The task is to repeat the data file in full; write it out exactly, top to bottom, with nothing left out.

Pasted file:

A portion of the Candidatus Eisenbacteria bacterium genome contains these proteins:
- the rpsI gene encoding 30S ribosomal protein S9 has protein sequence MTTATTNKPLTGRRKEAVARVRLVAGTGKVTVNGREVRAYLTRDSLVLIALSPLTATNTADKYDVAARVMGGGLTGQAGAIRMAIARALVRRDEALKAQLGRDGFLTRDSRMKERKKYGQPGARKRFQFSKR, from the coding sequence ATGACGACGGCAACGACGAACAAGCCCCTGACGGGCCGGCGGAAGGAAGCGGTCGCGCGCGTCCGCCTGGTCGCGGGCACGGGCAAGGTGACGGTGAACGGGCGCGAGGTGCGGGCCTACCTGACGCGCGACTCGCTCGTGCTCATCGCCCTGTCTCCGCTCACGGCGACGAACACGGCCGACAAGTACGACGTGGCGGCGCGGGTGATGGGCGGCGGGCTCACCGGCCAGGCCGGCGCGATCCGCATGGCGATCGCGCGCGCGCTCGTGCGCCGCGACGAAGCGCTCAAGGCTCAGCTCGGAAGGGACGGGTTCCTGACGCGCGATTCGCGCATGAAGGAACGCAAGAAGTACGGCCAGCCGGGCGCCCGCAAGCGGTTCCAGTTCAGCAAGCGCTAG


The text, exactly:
A portion of the Candidatus Eisenbacteria bacterium genome contains these proteins:
- the rpsI gene encoding 30S ribosomal protein S9 has protein sequence MTTATTNKPLTGRRKEAVARVRLVAGTGKVTVNGREVRAYLTRDSLVLIALSPLTATNTADKYDVAARVMGGGLTGQAGAIRMAIARALVRRDEALKAQLGRDGFLTRDSRMKERKKYGQPGARKRFQFSKR, from the coding sequence ATGACGACGGCAACGACGAACAAGCCCCTGACGGGCCGGCGGAAGGAAGCGGTCGCGCGCGTCCGCCTGGTCGCGGGCACGGGCAAGGTGACGGTGAACGGGCGCGAGGTGCGGGCCTACCTGACGCGCGACTCGCTCGTGCTCATCGCCCTGTCTCCGCTCACGGCGACGAACACGGCCGACAAGTACGACGTGGCGGCGCGGGTGATGGGCGGCGGGCTCACCGGCCAGGCCGGCGCGATCCGCATGGCGATCGCGCGCGCGCTCGTGCGCCGCGACGAAGCGCTCAAGGCTCAGCTCGGAAGGGACGGGTTCCTGACGCGCGATTCGCGCATGAAGGAACGCAAGAAGTACGGCCAGCCGGGCGCCCGCAAGCGGTTCCAGTTCAGCAAGCGCTAG